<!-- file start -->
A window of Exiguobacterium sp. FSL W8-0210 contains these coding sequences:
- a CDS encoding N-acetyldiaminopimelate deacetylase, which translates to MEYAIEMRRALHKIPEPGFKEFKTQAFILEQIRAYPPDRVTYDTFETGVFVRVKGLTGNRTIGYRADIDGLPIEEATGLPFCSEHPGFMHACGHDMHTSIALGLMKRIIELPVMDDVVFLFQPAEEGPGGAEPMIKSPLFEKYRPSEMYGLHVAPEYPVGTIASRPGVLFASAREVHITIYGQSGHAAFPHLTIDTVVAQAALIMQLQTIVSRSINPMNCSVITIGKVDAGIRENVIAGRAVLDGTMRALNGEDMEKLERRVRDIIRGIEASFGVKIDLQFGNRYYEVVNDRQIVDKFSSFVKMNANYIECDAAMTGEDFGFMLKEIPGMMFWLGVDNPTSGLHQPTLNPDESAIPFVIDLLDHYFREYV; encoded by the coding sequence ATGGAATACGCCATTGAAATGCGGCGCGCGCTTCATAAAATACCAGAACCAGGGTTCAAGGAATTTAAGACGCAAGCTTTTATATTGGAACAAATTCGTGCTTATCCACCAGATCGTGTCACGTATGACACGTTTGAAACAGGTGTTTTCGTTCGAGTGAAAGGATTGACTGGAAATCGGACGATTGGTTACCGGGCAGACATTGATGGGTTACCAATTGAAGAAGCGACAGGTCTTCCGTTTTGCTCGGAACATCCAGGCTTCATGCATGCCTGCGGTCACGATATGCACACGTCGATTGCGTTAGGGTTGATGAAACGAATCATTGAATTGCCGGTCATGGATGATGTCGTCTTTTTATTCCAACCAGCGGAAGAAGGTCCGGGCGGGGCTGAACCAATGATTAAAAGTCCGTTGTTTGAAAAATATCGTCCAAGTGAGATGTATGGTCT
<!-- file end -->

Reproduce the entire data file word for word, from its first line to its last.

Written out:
A window of Exiguobacterium sp. FSL W8-0210 contains these coding sequences:
- a CDS encoding N-acetyldiaminopimelate deacetylase, which translates to MEYAIEMRRALHKIPEPGFKEFKTQAFILEQIRAYPPDRVTYDTFETGVFVRVKGLTGNRTIGYRADIDGLPIEEATGLPFCSEHPGFMHACGHDMHTSIALGLMKRIIELPVMDDVVFLFQPAEEGPGGAEPMIKSPLFEKYRPSEMYGLHVAPEYPVGTIASRPGVLFASAREVHITIYGQSGHAAFPHLTIDTVVAQAALIMQLQTIVSRSINPMNCSVITIGKVDAGIRENVIAGRAVLDGTMRALNGEDMEKLERRVRDIIRGIEASFGVKIDLQFGNRYYEVVNDRQIVDKFSSFVKMNANYIECDAAMTGEDFGFMLKEIPGMMFWLGVDNPTSGLHQPTLNPDESAIPFVIDLLDHYFREYV; encoded by the coding sequence ATGGAATACGCCATTGAAATGCGGCGCGCGCTTCATAAAATACCAGAACCAGGGTTCAAGGAATTTAAGACGCAAGCTTTTATATTGGAACAAATTCGTGCTTATCCACCAGATCGTGTCACGTATGACACGTTTGAAACAGGTGTTTTCGTTCGAGTGAAAGGATTGACTGGAAATCGGACGATTGGTTACCGGGCAGACATTGATGGGTTACCAATTGAAGAAGCGACAGGTCTTCCGTTTTGCTCGGAACATCCAGGCTTCATGCATGCCTGCGGTCACGATATGCACACGTCGATTGCGTTAGGGTTGATGAAACGAATCATTGAATTGCCGGTCATGGATGATGTCGTCTTTTTATTCCAACCAGCGGAAGAAGGTCCGGGCGGGGCTGAACCAATGATTAAAAGTCCGTTGTTTGAAAAATATCGTCCAAGTGAGATGTATGGTCT